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Chaos In Control Loops

Discussion in 'Electronic Design' started by rickman, Jan 31, 2013.

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  1. rickman

    rickman Guest

    I was simulating a control loop and noticed that it was very regular in
    the small perturbations that occur. I zoomed the scale out and the
    pattern shrunk a bit but as it was zoomed out more another pattern
    started to emerge, similar to the initial, but at a slower rate.
    Continuing to zoom out to wider ranges of time more and more patterns
    showed up, all somewhat familiar, but none quite the same.

    I believe that is the sort of thing that is predicted by Chaos Theory. I
    wonder what the fractal number of this data set is?
  2. Tim Williams

    Tim Williams Guest

    It can be very difficult to simulate long-term values accurately (setting
    smaller tolerances, usually RELTOL first, will cause it to make finer
    timesteps -- note the simulation will slow down proportionally).

    I once tried simulating a theremin (on the transistor level); it works,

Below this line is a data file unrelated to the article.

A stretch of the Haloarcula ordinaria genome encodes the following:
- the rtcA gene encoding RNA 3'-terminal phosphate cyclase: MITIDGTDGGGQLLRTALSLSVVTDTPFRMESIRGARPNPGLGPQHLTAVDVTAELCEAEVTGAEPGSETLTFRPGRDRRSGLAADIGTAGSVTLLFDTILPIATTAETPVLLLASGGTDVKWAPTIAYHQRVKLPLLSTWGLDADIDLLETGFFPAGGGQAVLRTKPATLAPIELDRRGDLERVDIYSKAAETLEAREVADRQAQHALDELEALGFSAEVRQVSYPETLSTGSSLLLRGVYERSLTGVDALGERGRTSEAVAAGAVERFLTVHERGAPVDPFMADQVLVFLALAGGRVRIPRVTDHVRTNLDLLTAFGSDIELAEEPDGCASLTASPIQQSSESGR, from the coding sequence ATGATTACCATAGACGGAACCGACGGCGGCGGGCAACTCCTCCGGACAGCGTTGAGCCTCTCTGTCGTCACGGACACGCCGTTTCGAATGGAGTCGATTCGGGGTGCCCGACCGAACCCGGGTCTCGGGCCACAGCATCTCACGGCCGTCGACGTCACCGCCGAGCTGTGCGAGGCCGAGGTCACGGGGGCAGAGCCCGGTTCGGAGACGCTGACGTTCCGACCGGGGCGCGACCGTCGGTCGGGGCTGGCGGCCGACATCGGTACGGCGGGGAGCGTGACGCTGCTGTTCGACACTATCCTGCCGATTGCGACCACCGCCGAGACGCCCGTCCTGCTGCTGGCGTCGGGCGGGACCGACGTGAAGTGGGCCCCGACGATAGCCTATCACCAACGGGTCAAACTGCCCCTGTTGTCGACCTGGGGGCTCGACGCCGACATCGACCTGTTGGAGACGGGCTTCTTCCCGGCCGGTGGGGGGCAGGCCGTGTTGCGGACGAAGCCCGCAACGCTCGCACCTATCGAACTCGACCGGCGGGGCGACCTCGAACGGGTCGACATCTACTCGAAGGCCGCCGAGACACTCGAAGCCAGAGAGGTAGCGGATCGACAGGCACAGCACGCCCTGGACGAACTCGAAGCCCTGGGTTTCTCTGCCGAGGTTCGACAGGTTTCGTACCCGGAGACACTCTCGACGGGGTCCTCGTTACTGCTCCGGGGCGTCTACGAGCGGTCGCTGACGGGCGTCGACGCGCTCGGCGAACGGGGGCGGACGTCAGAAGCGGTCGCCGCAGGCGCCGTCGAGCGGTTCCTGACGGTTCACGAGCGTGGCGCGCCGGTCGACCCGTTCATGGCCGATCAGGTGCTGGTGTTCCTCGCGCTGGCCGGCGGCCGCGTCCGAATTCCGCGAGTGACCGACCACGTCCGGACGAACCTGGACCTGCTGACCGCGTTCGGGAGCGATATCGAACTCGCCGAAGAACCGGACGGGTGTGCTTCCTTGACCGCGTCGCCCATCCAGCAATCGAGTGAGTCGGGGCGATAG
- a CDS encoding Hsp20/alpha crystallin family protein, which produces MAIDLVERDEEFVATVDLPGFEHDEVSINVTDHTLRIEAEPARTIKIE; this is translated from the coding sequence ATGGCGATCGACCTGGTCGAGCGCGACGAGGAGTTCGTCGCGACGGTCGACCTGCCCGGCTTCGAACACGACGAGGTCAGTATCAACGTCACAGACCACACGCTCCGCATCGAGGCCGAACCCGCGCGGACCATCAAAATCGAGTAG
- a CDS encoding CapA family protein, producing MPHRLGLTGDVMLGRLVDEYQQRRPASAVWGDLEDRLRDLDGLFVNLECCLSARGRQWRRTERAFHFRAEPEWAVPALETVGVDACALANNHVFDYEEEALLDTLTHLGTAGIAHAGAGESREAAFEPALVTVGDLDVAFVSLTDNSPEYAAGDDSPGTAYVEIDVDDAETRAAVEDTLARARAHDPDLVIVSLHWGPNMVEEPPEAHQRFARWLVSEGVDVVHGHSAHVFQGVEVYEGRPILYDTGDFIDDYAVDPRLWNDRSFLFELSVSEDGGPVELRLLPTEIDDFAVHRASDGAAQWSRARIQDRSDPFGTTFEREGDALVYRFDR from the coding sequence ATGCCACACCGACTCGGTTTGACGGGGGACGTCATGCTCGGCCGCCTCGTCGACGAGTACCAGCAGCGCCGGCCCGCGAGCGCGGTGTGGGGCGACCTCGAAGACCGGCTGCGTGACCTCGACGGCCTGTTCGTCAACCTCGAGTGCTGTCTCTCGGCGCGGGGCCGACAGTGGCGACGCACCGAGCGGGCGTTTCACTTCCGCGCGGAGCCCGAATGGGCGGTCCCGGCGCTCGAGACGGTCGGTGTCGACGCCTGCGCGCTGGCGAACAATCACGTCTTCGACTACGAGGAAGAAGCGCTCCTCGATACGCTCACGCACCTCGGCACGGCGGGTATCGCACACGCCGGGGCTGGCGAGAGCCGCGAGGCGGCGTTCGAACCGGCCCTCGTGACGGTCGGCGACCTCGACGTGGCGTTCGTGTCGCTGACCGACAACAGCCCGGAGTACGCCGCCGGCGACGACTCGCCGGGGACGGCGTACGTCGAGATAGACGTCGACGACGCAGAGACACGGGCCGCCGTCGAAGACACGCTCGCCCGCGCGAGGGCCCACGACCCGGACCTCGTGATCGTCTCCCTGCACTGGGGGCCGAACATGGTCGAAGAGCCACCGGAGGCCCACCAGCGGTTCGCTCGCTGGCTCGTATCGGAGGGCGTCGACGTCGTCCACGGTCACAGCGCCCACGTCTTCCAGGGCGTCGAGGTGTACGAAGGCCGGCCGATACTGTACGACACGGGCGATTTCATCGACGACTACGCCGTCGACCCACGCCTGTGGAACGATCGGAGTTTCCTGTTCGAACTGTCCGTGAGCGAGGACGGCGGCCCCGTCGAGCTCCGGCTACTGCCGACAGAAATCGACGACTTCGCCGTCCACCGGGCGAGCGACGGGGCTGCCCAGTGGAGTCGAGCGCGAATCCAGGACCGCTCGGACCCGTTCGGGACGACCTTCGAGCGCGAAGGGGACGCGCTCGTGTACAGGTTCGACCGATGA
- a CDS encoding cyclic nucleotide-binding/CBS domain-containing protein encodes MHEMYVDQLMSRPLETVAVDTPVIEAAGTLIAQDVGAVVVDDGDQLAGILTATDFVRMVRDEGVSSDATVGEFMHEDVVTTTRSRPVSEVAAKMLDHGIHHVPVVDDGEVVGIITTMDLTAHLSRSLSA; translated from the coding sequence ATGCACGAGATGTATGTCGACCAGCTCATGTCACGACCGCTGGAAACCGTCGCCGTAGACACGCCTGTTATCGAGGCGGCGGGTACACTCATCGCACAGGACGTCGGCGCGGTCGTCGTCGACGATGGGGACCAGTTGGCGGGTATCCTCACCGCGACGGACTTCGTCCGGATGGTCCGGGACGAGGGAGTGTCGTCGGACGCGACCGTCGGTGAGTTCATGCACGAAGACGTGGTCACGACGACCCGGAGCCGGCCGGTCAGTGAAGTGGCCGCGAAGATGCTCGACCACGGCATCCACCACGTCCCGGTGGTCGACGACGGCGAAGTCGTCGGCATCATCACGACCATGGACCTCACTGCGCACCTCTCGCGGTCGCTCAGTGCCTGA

but the lowest reasonable beat frequency I can seem to simulate is on the
    order of 2kHz (out of ~1MHz); less and the phase shift slowly rolls around
    without a well defined waveform (if it were phase locking due to
    injection, the waveform would be humpy).

    Some circuits are, by nature, chaotic. You can, of course, implement the
    logistic function with samplers and multipliers; anything from the van der
    Pol oscillator to Lorentz attractors and beyond can be built from analog
    and calculus function blocks.

    People don't always appreciate that peak-current-mode SMPS controllers are
    inherently chaotic: the graph of duty cycle(s) vs. setpoint has precisely
    the same form as varying the "r" parameter in the logistic equation. That
    is, it exhibits a logistic map behavior, and limit cycles. This can be
    improved, but cannot be eliminated, with slope compensation and feedback.
    Such circuits whine and hiss when driven into overload.

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